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Download a Web Page using the WebClient

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Users of the .NET framework can now display a web page and its source code at the same time.
This functionality has been available for a while in VB6. In the .NET framework, it belongs to
the WebClient class and the WebClient Control. Keep reading to learn how to use these handy
In the past you might have used the Microsoft Internet Controls (SHDOCVW.dll) and the
Microsoft Internet Transfer Control 6.0 (SP4) in VB6 applications. The WebBrowser Control
(SHDOCVW.dll) gives you the ability to display a web page in a Visual Basic Application. The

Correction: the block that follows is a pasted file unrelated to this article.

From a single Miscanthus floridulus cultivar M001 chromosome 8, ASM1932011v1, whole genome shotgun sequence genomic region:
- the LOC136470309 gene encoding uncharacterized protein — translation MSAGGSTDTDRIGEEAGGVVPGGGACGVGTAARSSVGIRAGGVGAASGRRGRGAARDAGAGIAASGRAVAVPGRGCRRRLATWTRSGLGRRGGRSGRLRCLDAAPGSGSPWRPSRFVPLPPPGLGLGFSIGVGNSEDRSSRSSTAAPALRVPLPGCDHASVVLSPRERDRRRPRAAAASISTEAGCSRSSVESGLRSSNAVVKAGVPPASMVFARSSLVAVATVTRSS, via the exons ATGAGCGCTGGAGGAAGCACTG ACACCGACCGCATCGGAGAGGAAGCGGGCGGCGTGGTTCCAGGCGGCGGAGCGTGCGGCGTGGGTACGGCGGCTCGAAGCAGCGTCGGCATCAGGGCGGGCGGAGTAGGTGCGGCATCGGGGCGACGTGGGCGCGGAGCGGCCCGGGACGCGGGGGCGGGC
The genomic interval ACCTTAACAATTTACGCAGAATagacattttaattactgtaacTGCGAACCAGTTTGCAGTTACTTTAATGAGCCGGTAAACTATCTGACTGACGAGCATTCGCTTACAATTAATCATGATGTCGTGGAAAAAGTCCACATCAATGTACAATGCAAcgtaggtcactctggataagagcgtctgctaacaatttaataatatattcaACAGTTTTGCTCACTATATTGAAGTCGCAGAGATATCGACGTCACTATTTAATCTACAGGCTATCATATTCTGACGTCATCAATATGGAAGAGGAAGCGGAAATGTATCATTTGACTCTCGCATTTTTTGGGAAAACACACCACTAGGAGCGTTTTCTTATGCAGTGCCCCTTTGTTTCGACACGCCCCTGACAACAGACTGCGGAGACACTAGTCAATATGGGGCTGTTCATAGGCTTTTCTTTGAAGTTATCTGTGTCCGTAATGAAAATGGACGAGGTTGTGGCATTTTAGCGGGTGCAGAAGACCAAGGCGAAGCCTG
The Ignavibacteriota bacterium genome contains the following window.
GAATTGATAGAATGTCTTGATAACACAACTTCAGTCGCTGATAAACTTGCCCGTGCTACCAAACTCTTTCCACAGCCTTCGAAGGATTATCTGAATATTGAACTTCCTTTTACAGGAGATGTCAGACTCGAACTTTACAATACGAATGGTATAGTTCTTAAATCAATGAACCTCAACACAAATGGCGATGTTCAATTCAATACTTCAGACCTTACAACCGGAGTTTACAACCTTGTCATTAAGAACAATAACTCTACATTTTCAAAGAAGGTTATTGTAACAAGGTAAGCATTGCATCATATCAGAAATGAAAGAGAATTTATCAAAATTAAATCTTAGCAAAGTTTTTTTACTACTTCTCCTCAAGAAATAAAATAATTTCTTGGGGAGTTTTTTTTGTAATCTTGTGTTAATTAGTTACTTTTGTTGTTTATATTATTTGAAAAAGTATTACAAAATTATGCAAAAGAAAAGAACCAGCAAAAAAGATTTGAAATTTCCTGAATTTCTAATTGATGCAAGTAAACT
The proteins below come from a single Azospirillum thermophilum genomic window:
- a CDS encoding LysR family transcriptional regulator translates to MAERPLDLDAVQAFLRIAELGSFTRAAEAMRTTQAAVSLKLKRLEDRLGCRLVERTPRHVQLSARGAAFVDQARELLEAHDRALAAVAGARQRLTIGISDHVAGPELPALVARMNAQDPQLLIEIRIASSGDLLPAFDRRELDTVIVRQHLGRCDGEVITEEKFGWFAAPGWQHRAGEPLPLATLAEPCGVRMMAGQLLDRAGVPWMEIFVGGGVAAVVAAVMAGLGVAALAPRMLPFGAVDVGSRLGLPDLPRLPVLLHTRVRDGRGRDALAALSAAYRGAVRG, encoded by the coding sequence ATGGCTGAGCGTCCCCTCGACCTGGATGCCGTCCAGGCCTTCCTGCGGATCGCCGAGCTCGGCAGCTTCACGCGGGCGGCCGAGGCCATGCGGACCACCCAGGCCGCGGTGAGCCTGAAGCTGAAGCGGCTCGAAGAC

Inet Control (Internet Transfer Control) gives you the ability to download and upload files to
URLs. Please review the tutorial on the WebBrowser control used for downloading web pages.
Given the URL, the two controls together can show the web page and its source at the same time.
This basic tutorial shows how the same functionality is now available to .NET framework users
by calling the methods and properties of the WebClient class, which belongs to the System.NET
Namespace. In order to use this class, the Microsoft Visual Basic 2005 Express Edition (also
Visual Studio 2005) can be used. The program can be downloaded from the Microsoft website.
This beginners oriented tutorial also shows how to use the WebClient Control as well.